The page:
More than 70 percent of voters in Tilbury and in Thurrock voted for Britain to leave the European Union. (Shannon Jensen Wedgwood/For the Washington Post)

After mass layoffs in the 1970s and ’80s, this once-vibrant port town in southeastern England lost much of its glory. Many stores are closed, and windows are broken. A shuttered guesthouse in the town’s center is plastered with advertisements for instant cash loans. “Money matters,” one reads.

Tilbury is one of England’s poorest places — and one of its most Euroskeptic. More than 72 percent of voters here and in surrounding Thurrock voted for Britain to leave the European Union in Thursday’s referendum. Few places voted more decisively.

But by Sunday, the initial excitement among some pro-Brexit voters had already started to disappear, making room for worries about what’s next for an increasingly divided Britain.

Some in this town of 12,000 have also begun to wonder whether they had been misled by politicians advocating to leave the E.U. amid a campaign marked by negativity on both sides.

“I was swayed by the rhetorics, but if I had thought this through, I would have voted to stay in. I would certainly do so now,” said Antony Kerin, 38, who was watching his daughter at a newly refurbished but empty playground.

In a stunning victory for the "Leave" campaign, Britain has voted to exit the European Union. Here's what happens next. (Jason Aldag,Adam Taylor/The Washington Post)

Concerns about the economic fallout from the vote were on the minds of many here. Many who voted in favor of Brexit work in professions and for companies that could suffer under uncertainty over trade deals, such as car manufacturers. And they predominantly live in poorer regions — those that have received significant subsidies from the E.U.

Tilbury was hoping to receive an E.U. grant worth more than $6 million, but those dreams were shattered by the referendum results.

Kerin, who moved to Tilbury 10 years ago and is unemployed, said he had been trying to move to public housing in a different city. But he will probably have to remain patient: Out of Thurrock’s 165,000 residents, 6,500 are on a waiting or transfer list for public housing.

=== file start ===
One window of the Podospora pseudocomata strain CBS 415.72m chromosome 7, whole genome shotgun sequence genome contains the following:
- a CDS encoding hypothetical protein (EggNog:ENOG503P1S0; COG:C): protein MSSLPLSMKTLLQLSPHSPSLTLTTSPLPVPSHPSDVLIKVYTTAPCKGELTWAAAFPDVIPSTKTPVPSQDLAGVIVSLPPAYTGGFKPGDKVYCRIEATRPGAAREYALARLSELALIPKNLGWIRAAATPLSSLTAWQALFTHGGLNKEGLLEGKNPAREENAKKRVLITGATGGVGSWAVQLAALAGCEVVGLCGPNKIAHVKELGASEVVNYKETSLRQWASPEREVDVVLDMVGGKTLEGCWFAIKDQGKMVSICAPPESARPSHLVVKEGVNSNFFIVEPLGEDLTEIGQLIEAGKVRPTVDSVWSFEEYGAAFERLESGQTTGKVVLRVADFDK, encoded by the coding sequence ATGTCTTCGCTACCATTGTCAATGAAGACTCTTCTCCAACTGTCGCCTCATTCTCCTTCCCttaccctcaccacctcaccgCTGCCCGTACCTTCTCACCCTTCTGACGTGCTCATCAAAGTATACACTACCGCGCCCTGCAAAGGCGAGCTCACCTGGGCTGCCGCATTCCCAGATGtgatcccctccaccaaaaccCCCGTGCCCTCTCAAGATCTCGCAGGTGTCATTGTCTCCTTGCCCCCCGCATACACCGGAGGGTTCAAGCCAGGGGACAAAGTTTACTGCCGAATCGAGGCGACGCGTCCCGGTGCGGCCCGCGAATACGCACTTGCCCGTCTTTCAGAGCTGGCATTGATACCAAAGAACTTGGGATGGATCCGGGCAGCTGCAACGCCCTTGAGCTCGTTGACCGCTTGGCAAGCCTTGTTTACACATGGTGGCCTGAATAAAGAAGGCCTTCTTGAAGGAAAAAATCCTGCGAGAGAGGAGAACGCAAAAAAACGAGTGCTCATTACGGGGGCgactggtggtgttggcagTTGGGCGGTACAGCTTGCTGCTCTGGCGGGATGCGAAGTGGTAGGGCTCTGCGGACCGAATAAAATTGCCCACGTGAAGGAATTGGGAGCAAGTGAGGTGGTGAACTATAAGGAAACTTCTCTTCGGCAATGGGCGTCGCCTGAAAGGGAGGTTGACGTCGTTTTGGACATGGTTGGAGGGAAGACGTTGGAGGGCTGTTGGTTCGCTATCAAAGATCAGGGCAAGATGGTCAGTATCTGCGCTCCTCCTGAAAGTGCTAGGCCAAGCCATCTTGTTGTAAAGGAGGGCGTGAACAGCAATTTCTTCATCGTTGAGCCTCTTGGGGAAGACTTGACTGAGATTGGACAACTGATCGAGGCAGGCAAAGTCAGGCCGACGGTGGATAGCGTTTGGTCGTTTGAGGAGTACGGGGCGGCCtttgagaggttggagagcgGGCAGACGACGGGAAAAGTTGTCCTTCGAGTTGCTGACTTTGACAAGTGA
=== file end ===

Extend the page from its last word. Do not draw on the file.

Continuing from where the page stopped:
“They’re making us stay here to rot,” said Kerin, referring to county officials and the British government.

For others in Tilbury, the referendum has had deeply personal implications. The news that Britain had voted to leave the E.U. shocked Kate Clarke, 38, but not her husband.

“He voted for a Brexit and told me I was blind. He was shortsighted, but many others were, too,” she said Sunday morning.

“I know people who’ve fallen out with their friends over this,” Clarke said while preparing for a bike tour at the World’s End — one of the last pubs in Tilbury.

Clarke said she understands what might have motivated her self-employed husband to vote to leave the E.U. Over the past years, migrants had increasingly competed with locals in the town and had brought down prices for services — driving some entrepreneurs out of business, she said.

“There is a lot boiling beneath the surface here,” said Steve Liddiard, 65, the local councillor who is a member of the opposition Labour Party. “People’s anger is understandable, but they blame the European Union for what is actually the British government’s fault.”

But not everyone agrees. “I’m so happy we voted out,” Nigel Foster, 45, said as he stood outside a pub next to Liddiard.

A supporter of the right-wing U.K. Independence Party (UKIP), Foster works at Tilbury’s port. “I’ve seen migrants arrive here illegally in containers. Now, we can finally send them back to where they came from,” he said.

“But that has nothing to do with the E.U.,” Liddiard said.

Liddiard later said he would have continued to specify that it was not immigrants who are driving up housing prices in Tilbury, but rather Londoners moving to the outskirts. But before he could continue, he was interrupted by Foster’s 24-year old daughter, Jay.

“I have had a full-time job for years, but I still have to live with my parents because I cannot afford my own home,” she said, adding that she had voted against E.U. membership.

But she insisted the referendum had already made things worse. “We should not have been able to make this decision. There was so much scaremongering on television. And now it’s madness, absolute madness. Nobody knows what will happen.”

Standing inside his laundry shop, Nigeria-born Izuchukwu Eze, 37, smiled when he said people in Tilbury had treated him well over the past eight years. But neither he nor his Polish wife understand the political views of their neighbors.

“They don’t have a clue,” Eze said. “When they hear people like UKIP politician Nigel Farage say on television that we should leave, then they will vote ‘leave.’ ”

Eze said he thinks Tilbury will regret voting to exit the E.U. “Some of my customers have come here over the last two days, loudly asking themselves: ‘Have we done the right thing?’

“I don’t think so,” Eze said.

But despite uncertainty over his future residence status, Russian-Estonian migrant Vladislaw viewed the referendum outcome more positively. He declined to give his full name because of concerns about employment.

The 22-year old chef, who moved to Britain a year ago with an E.U. passport, does not believe Britain’s decision to leave the E.U. will have a significant impact on his own future.

“I’m not an idiot, he said. “This country needs us.”